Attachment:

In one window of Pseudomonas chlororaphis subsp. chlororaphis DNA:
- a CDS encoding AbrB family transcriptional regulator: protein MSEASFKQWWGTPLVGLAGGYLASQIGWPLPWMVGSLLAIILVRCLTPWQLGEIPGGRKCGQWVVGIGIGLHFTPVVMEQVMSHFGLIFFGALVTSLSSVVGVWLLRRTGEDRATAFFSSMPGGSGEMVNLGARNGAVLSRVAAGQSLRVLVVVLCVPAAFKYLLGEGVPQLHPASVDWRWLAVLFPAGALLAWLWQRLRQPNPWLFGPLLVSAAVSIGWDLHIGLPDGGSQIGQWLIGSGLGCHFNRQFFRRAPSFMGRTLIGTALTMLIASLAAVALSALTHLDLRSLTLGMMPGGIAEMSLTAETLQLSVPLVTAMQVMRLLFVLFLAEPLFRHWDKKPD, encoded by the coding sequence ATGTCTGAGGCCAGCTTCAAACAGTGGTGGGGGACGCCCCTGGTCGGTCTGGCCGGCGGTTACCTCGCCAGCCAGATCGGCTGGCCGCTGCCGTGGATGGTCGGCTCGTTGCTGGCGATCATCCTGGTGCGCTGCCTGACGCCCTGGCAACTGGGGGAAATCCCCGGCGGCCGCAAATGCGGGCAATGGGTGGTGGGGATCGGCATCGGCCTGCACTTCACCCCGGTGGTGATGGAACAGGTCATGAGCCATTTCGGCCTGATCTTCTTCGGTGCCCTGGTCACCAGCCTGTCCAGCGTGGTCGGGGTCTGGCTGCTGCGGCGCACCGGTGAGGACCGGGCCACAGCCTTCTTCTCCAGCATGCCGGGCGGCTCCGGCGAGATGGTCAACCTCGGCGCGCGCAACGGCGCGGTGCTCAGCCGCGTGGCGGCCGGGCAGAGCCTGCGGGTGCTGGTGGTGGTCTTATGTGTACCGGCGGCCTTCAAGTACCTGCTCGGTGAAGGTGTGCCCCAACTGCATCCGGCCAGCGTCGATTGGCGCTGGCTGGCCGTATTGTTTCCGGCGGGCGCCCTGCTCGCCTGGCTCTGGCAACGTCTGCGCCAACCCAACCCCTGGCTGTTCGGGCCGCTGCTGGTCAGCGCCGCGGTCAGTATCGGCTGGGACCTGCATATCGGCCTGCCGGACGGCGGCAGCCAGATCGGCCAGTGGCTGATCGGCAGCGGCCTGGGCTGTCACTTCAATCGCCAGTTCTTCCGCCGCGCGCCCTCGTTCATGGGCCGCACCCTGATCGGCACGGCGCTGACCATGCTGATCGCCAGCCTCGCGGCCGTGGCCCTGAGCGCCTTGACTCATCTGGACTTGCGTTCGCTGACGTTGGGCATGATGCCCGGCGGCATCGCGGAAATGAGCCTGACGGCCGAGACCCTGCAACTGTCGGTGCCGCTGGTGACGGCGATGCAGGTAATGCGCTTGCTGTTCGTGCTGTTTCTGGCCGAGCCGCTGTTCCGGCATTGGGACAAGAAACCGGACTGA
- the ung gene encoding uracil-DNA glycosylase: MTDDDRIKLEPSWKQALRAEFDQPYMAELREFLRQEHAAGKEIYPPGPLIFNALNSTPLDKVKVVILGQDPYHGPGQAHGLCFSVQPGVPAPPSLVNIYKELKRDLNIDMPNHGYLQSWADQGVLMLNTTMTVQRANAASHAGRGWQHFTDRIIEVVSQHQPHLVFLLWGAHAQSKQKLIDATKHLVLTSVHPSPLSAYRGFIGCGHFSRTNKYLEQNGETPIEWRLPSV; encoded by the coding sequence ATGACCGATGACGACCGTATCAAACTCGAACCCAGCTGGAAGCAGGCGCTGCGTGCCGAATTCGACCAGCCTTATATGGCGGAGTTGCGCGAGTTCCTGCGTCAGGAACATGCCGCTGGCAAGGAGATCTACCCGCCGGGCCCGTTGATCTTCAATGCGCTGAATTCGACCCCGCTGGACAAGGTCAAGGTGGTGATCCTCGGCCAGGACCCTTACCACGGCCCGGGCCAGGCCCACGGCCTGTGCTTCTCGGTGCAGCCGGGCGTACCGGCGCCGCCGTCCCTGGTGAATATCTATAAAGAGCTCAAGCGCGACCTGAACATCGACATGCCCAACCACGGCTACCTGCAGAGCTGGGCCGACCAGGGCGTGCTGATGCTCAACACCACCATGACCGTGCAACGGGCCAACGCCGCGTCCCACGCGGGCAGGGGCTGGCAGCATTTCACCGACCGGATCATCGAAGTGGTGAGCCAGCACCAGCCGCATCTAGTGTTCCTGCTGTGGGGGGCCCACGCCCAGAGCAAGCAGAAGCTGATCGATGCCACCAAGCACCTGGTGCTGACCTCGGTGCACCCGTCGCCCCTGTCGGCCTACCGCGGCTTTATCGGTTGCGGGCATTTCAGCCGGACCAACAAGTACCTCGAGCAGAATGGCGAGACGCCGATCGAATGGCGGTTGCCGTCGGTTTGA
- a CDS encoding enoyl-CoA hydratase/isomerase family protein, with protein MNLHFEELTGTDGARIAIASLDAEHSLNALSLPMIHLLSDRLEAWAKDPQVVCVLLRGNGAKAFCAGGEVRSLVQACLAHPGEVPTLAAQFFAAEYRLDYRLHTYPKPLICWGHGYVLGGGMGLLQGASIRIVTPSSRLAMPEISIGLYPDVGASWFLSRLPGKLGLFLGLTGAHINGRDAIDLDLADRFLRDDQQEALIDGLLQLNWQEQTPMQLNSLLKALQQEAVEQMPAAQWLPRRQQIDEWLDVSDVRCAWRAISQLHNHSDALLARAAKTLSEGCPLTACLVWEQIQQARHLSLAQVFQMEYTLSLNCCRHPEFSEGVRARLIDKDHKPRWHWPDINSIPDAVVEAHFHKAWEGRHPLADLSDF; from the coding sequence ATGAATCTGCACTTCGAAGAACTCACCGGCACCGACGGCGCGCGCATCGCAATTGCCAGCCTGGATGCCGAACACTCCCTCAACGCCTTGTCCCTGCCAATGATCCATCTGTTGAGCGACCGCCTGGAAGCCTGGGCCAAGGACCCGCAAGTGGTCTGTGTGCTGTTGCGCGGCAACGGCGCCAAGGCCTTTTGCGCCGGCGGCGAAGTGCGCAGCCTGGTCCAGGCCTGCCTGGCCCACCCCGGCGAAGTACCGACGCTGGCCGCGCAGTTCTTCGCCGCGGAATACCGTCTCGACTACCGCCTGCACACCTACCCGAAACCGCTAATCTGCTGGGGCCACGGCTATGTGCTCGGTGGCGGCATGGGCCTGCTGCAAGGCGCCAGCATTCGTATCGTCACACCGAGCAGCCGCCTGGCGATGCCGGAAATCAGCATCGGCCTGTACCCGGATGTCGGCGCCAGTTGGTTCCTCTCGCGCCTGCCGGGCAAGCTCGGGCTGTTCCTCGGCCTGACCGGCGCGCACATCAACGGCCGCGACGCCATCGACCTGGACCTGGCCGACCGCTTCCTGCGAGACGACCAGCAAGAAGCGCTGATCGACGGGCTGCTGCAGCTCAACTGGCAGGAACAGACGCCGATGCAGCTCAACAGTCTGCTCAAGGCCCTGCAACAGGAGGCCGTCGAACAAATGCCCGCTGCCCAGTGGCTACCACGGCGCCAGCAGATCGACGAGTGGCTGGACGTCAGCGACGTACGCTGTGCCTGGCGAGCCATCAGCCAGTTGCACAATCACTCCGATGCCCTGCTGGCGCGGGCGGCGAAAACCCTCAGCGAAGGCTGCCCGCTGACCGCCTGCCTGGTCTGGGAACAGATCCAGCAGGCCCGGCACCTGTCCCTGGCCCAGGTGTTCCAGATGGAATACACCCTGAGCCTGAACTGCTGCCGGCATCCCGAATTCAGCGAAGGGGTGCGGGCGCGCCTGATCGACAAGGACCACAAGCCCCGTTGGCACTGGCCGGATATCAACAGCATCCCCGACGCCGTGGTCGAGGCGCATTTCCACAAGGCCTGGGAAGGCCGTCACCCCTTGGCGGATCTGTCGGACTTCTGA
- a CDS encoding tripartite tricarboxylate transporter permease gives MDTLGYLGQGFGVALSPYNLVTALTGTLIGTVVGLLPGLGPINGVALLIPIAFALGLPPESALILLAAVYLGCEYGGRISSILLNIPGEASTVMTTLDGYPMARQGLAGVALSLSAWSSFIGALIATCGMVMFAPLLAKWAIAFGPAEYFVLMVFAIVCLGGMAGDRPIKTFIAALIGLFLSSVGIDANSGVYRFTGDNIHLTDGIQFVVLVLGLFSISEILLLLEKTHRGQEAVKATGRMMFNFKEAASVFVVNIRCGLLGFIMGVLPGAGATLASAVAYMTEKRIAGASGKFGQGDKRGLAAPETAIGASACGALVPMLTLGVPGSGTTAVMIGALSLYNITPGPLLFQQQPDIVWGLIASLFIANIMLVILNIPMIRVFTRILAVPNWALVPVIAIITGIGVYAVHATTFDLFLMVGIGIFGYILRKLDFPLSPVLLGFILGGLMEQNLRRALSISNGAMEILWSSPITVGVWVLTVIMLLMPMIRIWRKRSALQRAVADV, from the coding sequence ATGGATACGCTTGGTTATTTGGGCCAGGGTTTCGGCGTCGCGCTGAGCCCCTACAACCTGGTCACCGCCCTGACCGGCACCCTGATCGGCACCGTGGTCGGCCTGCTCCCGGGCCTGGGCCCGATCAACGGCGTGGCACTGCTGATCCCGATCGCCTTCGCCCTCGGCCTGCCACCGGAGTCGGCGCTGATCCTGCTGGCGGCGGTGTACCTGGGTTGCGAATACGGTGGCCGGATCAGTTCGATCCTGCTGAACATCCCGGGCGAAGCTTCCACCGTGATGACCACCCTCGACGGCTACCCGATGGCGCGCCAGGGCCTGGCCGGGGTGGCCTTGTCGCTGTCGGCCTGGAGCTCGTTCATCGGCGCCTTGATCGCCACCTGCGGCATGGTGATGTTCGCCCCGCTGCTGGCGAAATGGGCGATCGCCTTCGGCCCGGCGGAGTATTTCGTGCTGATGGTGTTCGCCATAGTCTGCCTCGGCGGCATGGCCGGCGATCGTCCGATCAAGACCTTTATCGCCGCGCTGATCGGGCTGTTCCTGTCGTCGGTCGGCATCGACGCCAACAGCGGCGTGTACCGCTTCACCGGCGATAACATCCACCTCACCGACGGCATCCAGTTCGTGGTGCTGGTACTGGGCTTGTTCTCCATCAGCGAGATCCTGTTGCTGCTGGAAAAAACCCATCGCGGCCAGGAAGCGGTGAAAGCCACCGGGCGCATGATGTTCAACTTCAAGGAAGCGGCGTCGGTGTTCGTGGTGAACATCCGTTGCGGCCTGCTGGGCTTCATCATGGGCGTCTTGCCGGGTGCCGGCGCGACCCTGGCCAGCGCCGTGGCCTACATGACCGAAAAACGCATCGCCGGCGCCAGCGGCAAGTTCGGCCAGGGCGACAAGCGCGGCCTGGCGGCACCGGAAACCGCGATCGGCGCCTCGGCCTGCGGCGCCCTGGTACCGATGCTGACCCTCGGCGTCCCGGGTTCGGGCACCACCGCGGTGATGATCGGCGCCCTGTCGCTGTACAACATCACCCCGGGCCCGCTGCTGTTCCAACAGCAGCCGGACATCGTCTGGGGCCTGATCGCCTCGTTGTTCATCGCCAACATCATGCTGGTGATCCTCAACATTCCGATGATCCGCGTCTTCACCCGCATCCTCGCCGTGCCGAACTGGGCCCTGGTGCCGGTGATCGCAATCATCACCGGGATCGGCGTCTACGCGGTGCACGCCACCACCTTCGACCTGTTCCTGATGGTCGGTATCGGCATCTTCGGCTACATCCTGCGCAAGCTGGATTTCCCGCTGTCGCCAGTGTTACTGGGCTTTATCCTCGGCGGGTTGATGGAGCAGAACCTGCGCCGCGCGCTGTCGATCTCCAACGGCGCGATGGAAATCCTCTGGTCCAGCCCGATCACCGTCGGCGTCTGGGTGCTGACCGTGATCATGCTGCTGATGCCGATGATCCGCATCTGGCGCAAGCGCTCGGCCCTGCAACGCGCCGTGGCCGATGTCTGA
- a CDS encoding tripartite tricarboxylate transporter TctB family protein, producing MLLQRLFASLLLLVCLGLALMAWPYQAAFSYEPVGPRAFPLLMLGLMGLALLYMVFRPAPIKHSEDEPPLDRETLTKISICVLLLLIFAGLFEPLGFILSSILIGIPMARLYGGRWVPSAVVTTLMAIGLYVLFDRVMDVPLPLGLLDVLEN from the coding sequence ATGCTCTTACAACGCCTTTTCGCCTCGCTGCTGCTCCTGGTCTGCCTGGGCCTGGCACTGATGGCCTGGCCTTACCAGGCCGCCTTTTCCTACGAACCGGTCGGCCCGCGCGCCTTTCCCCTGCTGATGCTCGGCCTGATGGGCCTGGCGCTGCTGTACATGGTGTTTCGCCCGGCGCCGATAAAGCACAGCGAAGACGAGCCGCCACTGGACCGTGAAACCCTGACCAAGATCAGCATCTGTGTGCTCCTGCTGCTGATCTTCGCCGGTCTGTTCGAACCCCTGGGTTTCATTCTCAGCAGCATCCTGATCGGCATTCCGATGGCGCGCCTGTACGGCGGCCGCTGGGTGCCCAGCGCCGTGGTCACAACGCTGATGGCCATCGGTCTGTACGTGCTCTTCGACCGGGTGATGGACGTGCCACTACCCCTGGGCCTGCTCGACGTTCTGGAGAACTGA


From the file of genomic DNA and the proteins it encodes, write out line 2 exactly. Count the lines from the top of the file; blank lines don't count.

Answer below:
- a CDS encoding AbrB family transcriptional regulator: protein MSEASFKQWWGTPLVGLAGGYLASQIGWPLPWMVGSLLAIILVRCLTPWQLGEIPGGRKCGQWVVGIGIGLHFTPVVMEQVMSHFGLIFFGALVTSLSSVVGVWLLRRTGEDRATAFFSSMPGGSGEMVNLGARNGAVLSRVAAGQSLRVLVVVLCVPAAFKYLLGEGVPQLHPASVDWRWLAVLFPAGALLAWLWQRLRQPNPWLFGPLLVSAAVSIGWDLHIGLPDGGSQIGQWLIGSGLGCHFNRQFFRRAPSFMGRTLIGTALTMLIASLAAVALSALTHLDLRSLTLGMMPGGIAEMSLTAETLQLSVPLVTAMQVMRLLFVLFLAEPLFRHWDKKPD, encoded by the coding sequence ATGTCTGAGGCCAGCTTCAAACAGTGGTGGGGGACGCCCCTGGTCGGTCTGGCCGGCGGTTACCTCGCCAGCCAGATCGGCTGGCCGCTGCCGTGGATGGTCGGCTCGTTGCTGGCGATCATCCTGGTGCGCTGCCTGACGCCCTGGCAACTGGGGGAAATCCCCGGCGGCCGCAAATGCGGGCAATGGGTGGTGGGGATCGGCATCGGCCTGCACTTCACCCCGGTGGTGATGGAACAGGTCATGAGCCATTTCGGCCTGATCTTCTTCGGTGCCCTGGTCACCAGCCTGTCCAGCGTGGTCGGGGTCTGGCTGCTGCGGCGCACCGGTGAGGACCGGGCCACAGCCTTCTTCTCCAGCATGCCGGGCGGCTCCGGCGAGATGGTCAACCTCGGCGCGCGCAACGGCGCGGTGCTCAGCCGCGTGGCGGCCGGGCAGAGCCTGCGGGTGCTGGTGGTGGTCTTATGTGTACCGGCGGCCTTCAAGTACCTGCTCGGTGAAGGTGTGCCCCAACTGCATCCGGCCAGCGTCGATTGGCGCTGGCTGGCCGTATTGTTTCCGGCGGGCGCCCTGCTCGCCTGGCTCTGGCAACGTCTGCGCCAACCCAACCCCTGGCTGTTCGGGCCGCTGCTGGTCAGCGCCGCGGTCAGTATCGGCTGGGACCTGCATATCGGCCTGCCGGACGGCGGCAGCCAGATCGGCCAGTGGCTGATCGGCAGCGGCCTGGGCTGTCACTTCAATCGCCAGTTCTTCCGCCGCGCGCCCTCGTTCATGGGCCGCACCCTGATCGGCACGGCGCTGACCATGCTGATCGCCAGCCTCGCGGCCGTGGCCCTGAGCGCCTTGACTCATCTGGACTTGCGTTCGCTGACGTTGGGCATGATGCCCGGCGGCATCGCGGAAATGAGCCTGACGGCCGAGACCCTGCAACTGTCGGTGCCGCTGGTGACGGCGATGCAGGTAATGCGCTTGCTGTTCGTGCTGTTTCTGGCCGAGCCGCTGTTCCGGCATTGGGACAAGAAACCGGACTGA